MINNEAPOLIS — Cheers rang through the air Sunday as Vikings legend Mick Tingelhoff received his Hall of Fame Ring of Excellence during a ceremony at halftime of Minnesota's win against San Diego.
Tingelhoff, who was enshrined in the Pro Football Hall of Fame in August, was joined on the field by his wife, Phyllis, fellow Hall of Famers Bud Grant, Carl Eller, Alan Page, Randall McDaniel, Chris Doleman and Fran Tarkenton, and more than 65 Vikings alumni who participated in a weekend Homecoming celebration.
Tarkenton, the fiery quarterback who presented his best friend for enshrinement this summer, delivered a spirited speech in honor of the center who never missed a start in 17 seasons. Tingelhoff is one of 11 players who participated in all four of the Vikings appearances in the Super Bowl.
"You want to know why we have a great history of playing here, a great heritage, playing in four of the first 11 Super Bowls? It's because every one of these Hall of Famers are linemen," Tarkenton said. "That's why we went — not because of the running backs or quarterbacks or the ends. It was because of these big studs right here who knew how to play football and knock people down."
On cue, the Vikings offensive and defensive lines dominated the third quarter, allowing Minnesota to seize momentum.
Hall of Fame President and Executive Director David Baker told the crowd it was a great privilege to present Tingelhoff with the ring and Mrs. Tingelhoff with a gold pendant the night before.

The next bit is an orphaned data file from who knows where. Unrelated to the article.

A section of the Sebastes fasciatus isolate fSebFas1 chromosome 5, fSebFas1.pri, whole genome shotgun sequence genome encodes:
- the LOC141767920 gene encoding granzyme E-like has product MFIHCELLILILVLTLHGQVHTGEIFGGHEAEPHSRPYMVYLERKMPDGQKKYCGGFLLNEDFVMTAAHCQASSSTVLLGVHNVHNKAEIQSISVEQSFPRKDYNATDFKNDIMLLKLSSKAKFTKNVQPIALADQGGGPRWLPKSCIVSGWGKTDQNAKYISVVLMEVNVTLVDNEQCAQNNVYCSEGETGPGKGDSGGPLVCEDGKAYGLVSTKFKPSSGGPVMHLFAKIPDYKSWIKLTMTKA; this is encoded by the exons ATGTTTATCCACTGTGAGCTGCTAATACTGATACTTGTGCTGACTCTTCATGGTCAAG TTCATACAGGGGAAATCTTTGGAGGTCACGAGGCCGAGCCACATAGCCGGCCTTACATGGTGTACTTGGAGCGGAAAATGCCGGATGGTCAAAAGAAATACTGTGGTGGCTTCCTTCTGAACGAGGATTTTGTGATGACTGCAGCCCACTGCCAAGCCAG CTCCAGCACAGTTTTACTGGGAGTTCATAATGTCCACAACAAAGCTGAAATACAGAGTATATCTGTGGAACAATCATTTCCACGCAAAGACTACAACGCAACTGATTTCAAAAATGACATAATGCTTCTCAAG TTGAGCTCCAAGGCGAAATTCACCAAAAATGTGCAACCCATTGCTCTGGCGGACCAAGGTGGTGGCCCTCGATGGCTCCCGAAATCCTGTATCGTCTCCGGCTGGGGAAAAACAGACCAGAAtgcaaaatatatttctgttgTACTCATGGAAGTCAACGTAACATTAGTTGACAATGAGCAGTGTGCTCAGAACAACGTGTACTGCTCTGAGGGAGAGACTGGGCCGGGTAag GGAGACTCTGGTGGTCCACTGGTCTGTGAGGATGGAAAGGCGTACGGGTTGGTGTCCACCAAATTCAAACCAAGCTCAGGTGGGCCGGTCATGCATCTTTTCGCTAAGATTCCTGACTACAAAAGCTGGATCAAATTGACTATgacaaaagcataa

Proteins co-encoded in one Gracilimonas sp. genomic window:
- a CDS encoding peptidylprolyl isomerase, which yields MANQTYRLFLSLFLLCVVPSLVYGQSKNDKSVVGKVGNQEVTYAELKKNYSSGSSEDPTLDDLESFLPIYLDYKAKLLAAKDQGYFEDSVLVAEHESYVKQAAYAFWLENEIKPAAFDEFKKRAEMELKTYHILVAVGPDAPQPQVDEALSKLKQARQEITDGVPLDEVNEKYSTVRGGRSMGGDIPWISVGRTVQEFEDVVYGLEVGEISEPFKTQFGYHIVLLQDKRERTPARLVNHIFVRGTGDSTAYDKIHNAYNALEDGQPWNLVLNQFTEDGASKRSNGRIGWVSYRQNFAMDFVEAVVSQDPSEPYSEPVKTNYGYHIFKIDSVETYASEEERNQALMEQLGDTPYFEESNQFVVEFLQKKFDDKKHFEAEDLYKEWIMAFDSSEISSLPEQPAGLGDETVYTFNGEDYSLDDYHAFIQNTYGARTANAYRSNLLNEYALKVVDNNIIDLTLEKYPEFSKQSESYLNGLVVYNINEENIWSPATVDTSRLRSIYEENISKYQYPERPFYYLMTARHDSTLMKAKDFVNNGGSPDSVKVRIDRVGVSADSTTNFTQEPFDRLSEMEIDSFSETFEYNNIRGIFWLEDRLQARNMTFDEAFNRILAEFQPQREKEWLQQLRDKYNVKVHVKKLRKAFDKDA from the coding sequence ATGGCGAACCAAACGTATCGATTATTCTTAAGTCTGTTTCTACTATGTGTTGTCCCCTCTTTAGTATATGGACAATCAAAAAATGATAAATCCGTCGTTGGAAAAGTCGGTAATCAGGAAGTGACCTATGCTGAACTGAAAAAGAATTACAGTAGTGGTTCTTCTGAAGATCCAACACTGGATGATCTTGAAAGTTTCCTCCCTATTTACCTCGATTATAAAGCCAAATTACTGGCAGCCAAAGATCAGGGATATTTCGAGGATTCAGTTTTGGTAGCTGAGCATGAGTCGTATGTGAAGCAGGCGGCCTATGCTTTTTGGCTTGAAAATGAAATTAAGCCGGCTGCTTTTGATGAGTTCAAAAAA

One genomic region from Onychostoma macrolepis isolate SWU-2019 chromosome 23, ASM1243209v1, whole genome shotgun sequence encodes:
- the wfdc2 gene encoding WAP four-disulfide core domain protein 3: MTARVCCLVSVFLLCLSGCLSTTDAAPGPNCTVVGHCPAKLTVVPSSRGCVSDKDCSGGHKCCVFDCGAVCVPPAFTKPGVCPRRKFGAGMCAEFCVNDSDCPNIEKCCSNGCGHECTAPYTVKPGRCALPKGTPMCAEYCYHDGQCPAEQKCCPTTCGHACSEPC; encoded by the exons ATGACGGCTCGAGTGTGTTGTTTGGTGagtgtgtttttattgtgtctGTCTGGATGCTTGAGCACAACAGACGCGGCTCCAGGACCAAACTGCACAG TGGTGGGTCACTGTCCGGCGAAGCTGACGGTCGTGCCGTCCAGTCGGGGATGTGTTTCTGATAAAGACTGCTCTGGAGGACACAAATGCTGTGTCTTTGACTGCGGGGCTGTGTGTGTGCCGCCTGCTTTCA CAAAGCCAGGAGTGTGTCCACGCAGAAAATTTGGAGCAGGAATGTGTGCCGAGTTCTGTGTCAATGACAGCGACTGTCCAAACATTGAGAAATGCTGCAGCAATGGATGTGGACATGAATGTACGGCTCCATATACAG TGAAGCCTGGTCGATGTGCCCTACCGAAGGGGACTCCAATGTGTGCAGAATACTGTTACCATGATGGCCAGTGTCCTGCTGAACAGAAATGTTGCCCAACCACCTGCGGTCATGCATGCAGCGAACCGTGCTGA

Tingelhoff received his gold jacket two nights before his bronze bust was unveiled for placement into the Hall of Fame, but Baker told Vikings.com there's something extra special about the ring ceremony.
"There's three icons — there's the bust that will last 40,000 years in Canton, Ohio, there's the gold jacket that is now a 90-minute TV show on NFL Network, but I think the best one is the ring that's designed by Kay Jewelers," Baker said. "We give this away in their stadium in front of their fans, and it's not just giving the ring to them. It's letting them hear the fans cheer for them one more time. It's very special."
Baker said Tingelhoff's toughness and commitment through the years were to be commended and said he enjoyed seeing so many past players and fans honor Tingelhoff.
"One of the things I love about the Hall of Fame is it brings people together, and to see a guy like Fran Tarkenton come back and speak on behalf of Mick and understand how much it meant to him (is great)," Baker said. "We were with so many of the Vikings alumni and gave Phyllis Tingelhoff her pendant (Saturday). It's a family, a community. That's what the game does for us. If you're playing little peewee football, we all come together to watch our kids. When we're honoring our legends, all those other guys in the legends community come together to honor them."
Tarkenton closed by telling the crowd that Tingelhoff was "a great teammate, a great center, but gave us the culture that this team has today. He was just relentless, he was quiet and his teammates were first."
Head Coach Mike Zimmer said those tenets apply to what he wants to instill in the Vikings of today and tomorrow.
"One of the things that we're trying to do – I think like Fran Tarkenton said about Mick Tingelhoff, he always put the team first – that's the mindset that I'm trying to get this football team to develop," Zimmer said to open his Monday press conference.